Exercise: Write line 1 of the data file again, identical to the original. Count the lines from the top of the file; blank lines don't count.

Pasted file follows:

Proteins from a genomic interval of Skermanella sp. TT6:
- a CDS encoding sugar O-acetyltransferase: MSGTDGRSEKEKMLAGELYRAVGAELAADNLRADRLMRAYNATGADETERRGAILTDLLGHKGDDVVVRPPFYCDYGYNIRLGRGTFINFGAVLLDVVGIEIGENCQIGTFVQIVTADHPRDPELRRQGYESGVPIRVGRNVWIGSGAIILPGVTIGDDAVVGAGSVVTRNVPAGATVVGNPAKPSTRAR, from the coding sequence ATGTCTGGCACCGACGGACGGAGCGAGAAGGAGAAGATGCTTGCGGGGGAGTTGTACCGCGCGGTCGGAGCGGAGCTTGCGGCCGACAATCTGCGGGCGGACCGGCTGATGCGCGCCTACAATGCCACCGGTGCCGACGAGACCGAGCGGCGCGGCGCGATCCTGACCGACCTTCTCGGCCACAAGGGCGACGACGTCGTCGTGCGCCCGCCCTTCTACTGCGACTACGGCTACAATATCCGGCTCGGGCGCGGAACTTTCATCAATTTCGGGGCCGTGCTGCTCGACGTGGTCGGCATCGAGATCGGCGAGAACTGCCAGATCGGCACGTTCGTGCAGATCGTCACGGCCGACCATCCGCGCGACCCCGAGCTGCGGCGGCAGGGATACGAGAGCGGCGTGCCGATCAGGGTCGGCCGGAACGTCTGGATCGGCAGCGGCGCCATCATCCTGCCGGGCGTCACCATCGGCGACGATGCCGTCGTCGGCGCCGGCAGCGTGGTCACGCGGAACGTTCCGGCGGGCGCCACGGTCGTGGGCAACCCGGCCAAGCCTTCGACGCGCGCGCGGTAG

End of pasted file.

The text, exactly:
Proteins from a genomic interval of Skermanella sp. TT6: